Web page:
Updated with a few more on Anzac Day itself
This Anzac season, as in a number of previous years, Australian children – and possibly some adults, too – can pick up some Anzac mementoes as a side benefit of buying a newspaper. This time, the Murdoch press was the outlet for an official set of ‘Legends of the Anzacs – Medals of Honour’. These were 14 coins (and accompanying text) depicting decorations, campaigns and service medals awarded to Australians over the past 100 years. Profits went to Legacy.
As with all such offers, collectors aim to get the full set. Full sets are already available on Gumtree, where profits will presumably not go to Legacy; one is going for $100 (which is a handy mark-up, seeing the set could be got originally by buying newspapers worth around $65-70). The equivalent, smaller sets from 2015 and 2016 do pretty well also; one punter in the Illawarra offers 2015, 2016 and 2017 in a job lot for $230.
Below is a full set of a slightly different colour, seven articles for Anzac 2017. Each piece says something that does not fit well with the view of Anzac that encompasses buying and selling commemorative knick-knacks.
- Honest History Past President, Peter Stanley, gives a lecture at Parliament House. From November 2015, the lecture is about Australia at home during the Great War (see also this book).
[The war] affected Australian life in ways we have long known—in the immense grief it inflicted on the relative minority who bore the full brunt of the war’s sacrifice, and in the heightened sense of national identity which is often held to be a compensation. But it also tore apart families, communities and a major political party, it turned a law-abiding community of German-Australians into pariahs, it made a mockery of Australia’s devotion to the rule of law and arguably wounded the independence of its people. It’s right that today, in this place, we should remember it all.
- Christopher Bantick recalls the trauma that returned soldiers brought home to their families. The article is particularly about the burden borne by women in dealing with the aftermath of war.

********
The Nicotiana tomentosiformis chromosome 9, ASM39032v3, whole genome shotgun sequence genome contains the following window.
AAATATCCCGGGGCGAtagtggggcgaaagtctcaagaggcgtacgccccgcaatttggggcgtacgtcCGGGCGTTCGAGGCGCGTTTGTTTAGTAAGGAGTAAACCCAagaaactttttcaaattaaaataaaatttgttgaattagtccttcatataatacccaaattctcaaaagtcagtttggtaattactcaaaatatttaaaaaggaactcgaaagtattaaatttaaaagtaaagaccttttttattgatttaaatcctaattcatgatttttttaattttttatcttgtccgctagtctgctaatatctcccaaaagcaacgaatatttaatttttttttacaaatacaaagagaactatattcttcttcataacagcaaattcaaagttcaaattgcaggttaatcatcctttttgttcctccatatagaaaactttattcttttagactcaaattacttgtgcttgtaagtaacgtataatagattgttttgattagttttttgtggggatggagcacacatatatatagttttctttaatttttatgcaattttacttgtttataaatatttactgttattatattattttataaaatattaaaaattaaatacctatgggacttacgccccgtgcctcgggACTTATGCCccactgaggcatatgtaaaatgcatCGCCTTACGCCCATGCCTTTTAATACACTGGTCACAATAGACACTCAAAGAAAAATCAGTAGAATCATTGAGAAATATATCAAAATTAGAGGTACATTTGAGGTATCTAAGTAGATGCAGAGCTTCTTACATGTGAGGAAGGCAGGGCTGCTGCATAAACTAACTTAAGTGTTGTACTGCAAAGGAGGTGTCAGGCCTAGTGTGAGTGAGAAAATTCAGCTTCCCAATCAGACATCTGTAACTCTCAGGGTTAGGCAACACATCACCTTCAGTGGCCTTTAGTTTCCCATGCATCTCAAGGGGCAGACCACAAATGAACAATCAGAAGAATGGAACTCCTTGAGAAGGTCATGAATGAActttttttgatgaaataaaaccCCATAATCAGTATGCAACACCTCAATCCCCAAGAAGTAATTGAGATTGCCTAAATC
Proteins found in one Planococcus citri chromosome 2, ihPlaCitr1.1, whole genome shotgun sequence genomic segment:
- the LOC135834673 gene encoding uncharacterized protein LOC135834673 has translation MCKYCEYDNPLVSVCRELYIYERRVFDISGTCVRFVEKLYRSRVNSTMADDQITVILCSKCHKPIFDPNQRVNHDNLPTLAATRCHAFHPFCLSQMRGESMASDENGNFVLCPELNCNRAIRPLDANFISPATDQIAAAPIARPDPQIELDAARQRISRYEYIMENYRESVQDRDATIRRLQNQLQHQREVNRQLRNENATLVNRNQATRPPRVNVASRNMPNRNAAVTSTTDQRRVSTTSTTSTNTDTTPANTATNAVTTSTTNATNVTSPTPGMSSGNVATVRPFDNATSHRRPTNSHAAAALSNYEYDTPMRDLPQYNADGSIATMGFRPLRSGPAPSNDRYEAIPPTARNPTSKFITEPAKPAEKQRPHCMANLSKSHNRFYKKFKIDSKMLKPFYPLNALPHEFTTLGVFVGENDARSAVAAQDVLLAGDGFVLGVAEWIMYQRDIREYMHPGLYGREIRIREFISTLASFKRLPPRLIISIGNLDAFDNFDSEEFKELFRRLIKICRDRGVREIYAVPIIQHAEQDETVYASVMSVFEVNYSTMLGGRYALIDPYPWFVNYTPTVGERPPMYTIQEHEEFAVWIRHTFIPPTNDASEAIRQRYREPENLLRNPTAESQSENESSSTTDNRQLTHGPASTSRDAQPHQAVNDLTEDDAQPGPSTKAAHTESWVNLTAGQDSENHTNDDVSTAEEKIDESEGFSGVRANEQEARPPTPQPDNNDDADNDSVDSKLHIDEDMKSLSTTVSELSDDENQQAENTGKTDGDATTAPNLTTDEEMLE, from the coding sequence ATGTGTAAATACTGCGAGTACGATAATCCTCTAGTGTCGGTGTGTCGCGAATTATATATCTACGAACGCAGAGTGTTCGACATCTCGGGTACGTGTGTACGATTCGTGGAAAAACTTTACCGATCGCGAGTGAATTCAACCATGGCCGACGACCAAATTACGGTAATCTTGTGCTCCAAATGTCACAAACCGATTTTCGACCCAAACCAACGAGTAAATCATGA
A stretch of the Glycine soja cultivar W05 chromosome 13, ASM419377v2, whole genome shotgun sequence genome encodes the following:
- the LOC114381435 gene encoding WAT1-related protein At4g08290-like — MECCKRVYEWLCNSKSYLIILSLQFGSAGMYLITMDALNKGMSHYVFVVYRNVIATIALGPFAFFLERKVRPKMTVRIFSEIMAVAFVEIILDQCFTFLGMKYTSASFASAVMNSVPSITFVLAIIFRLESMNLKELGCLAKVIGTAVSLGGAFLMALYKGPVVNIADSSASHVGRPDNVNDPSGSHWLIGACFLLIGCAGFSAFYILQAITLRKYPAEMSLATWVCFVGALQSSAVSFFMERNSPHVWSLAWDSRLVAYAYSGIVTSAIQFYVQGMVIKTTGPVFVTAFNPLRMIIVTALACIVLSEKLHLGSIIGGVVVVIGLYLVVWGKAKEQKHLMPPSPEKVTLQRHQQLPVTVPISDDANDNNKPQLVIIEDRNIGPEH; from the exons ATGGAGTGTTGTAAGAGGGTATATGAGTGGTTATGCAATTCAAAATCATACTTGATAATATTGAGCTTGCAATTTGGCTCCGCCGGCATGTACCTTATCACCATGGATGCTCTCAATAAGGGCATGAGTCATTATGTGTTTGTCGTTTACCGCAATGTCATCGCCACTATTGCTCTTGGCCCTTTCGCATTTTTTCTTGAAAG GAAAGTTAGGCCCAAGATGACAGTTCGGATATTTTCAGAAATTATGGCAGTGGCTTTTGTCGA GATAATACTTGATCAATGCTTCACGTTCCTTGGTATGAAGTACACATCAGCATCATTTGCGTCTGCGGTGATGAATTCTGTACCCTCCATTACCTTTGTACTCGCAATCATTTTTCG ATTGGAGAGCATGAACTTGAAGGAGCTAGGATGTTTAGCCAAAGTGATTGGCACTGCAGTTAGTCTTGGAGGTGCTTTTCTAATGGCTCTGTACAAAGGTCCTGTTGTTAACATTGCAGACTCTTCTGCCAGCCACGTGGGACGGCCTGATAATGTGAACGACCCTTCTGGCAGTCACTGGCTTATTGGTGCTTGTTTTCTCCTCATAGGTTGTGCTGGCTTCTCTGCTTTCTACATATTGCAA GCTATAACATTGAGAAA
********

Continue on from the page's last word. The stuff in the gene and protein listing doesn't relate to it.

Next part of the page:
The growth in the commemoration of Anzac has become a cultural transference. We are a society, impoverished by any historical sophistication, which looks to its military to define itself. This is a male tradition which relegates the voices of women to those of flag-waving spectators or, more telling still, silence.
- James Brown (Anzac’s Long Shadow) anticipates remembering comrades on Anzac Day but also notes with approval a recent shift from nostalgic commemoration to practical consideration of the needs of recent veterans.
It’s great to see so many people come out for Anzac Day services but we’ve got to make sure they’re still there on the 26th of April, thinking about the help that veterans and their families need. And thinking about how the government makes decisions about sending someone to war, it’s really important.
- ABC sports commentator, Francis Leach, blows the whistle on the AFL Anzac match. Originally a lecture delivered in October 2015. (Update: related, Russell Jackson in Guardian Australia on how sport and war are different; Jim Davidson on the same.)
Australian sport has been a willing ally in the renaissance of ANZAC Day. Big on symbolism, short on detail and hostile to dissent, contemporary ANZAC culture has become Australia’s chosen day to celebrate a singular notion of identity, virtue and sacrifice … And at the heart of the rebirth of ANZAC Day – in Victoria at least – is a game of football which, whilst draped in remembrance, is a civic spectacle that has become as much about us as it is about those who served.